8. JCI Insight. 2020 Dec 22. pii: 142149. [Epub ahead of print]
    Tothova Z, Valton AL, Gorelov R, Vallurupalli M, Krill-Burger JM, Holmes A, Landers CC, Haydu JE, Malolepsza E, Hartigan CR, Donahue M, Popova KD, Koochaki SHJ, Venev SV, Rivera JF, Chen E, Lage K, Schenone M, D'Andrea AD, Carr SA, Morgan EA, Dekker J, Ebert BL.
      The cohesin complex plays an essential role in chromosome maintenance and transcriptional regulation. Recurrent somatic mutations in the cohesin complex are frequent genetic drivers in cancer including myelodysplatic syndromes (MDS) and acute myeloid leukemia (AML). Here, using genetic dependency screens of STAG2-mutant AML, we identified DNA damage repair and replication as genetic dependencies in cohesin-mutant cells. We demonstrated increased levels of DNA damage and sensitivity of cohesin-mutant cells to PARP inhibition. We developed a mouse model of MDS in which Stag2 mutations arise as clonal secondary lesions in the background of clonal hematopoiesis driven by Tet2 mutations, and demonstrated selective depletion of cohesin-mutant cells with PARP inhibition in vivo. Finally, we demonstrated a shift from STAG2- to STAG1-containing cohesin complexes in cohesin-mutant cells, which is associated with longer DNA loop extrusion, more intermixing of chromatin compartments, and increased interaction with PARP and RPA proteins. Our findings inform the biology and therapeutic opportunities for cohesin-mutant malignancies.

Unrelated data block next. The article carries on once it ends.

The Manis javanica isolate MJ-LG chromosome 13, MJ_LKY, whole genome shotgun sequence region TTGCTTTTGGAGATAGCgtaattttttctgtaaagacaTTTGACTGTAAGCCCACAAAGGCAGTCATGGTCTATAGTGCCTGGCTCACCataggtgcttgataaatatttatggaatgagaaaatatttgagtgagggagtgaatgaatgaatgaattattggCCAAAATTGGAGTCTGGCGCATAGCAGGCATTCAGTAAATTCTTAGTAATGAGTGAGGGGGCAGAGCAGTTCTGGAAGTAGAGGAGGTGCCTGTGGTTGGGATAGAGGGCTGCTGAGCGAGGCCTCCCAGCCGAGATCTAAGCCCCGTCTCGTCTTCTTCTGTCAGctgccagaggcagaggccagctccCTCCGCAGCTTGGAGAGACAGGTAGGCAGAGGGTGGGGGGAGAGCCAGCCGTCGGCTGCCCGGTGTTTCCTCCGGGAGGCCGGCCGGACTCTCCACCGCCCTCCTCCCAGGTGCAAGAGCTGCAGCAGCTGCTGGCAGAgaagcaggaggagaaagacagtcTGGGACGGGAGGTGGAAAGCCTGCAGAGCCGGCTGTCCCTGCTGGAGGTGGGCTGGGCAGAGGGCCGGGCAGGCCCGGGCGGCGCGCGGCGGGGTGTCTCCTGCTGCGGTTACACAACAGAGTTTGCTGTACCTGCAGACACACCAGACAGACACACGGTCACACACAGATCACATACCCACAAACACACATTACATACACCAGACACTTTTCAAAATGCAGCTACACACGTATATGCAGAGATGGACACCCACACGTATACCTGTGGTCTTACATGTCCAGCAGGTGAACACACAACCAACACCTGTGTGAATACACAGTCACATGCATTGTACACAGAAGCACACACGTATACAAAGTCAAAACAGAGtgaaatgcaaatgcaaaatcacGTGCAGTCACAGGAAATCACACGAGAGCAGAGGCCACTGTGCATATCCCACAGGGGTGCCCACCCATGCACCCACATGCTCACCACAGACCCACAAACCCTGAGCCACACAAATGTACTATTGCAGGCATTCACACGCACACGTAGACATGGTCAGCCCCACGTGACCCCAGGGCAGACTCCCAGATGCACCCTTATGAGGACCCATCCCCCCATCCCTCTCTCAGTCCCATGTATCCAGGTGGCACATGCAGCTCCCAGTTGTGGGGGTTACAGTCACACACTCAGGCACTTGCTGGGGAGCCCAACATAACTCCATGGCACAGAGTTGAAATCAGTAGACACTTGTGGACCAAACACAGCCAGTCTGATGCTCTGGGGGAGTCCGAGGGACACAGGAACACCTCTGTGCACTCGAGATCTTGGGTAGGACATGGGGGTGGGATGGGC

Keywords:  Epigenetics; Hematology; Leukemias; Mouse models; Oncology
    DOI:  https://doi.org/10.1172/jci.insight.142149
  9. Cancer Med. 2020 Dec 25.
    Peterlin P, Gaschet J, Guillaume T, Garnier A, Eveillard M, Le Bourgeois A, Cherel M, Debord C, Le Bris Y, Theisen O, Godon C, Mahé B, Dubruille V, Wuilleme S, Touzeau C, Gastinne T, Blin N, Lok A, Tessoulin B, Le Gouill S, Moreau P, Béné MC, Chevallier P.
      The aim of this study was to assess the potential impact of the kinetics of serum levels of seven cytokines during induction in acute myeloid leukemia (AML) patients. Indeed, the role of cytokines, in the pathophysiology and response to therapy of AML patients, remains under investigation. Here, we report on the impact of peripheral levels of two cytokines, the Fms-like tyrosine kinase 3 ligand (FL) and interleukin-6 (IL-6), evaluated during first-line intensive induction. A new risk stratification can be proposed, which supersedes the ELN 2017 classification to predict survivals in AML patients by examining the kinetic profile of these cytokines during the induction phase. It segregates three groups of, respectively, high-risk, characterized by a stagnation of low FL levels, intermediate risk, with dynamic increasing FL levels and high IL-6 at day 22, and favorable risk with increasing FL levels but low IL-6 at day 22.
    Keywords:  FLT3 ligand; IL-6; acute myeloid leukemia; prognostic biomarker
    DOI:  https://doi.org/10.1002/cam4.3648
  10. Chaos. 2020 Dec;30(12): 123150
    Stiehl T.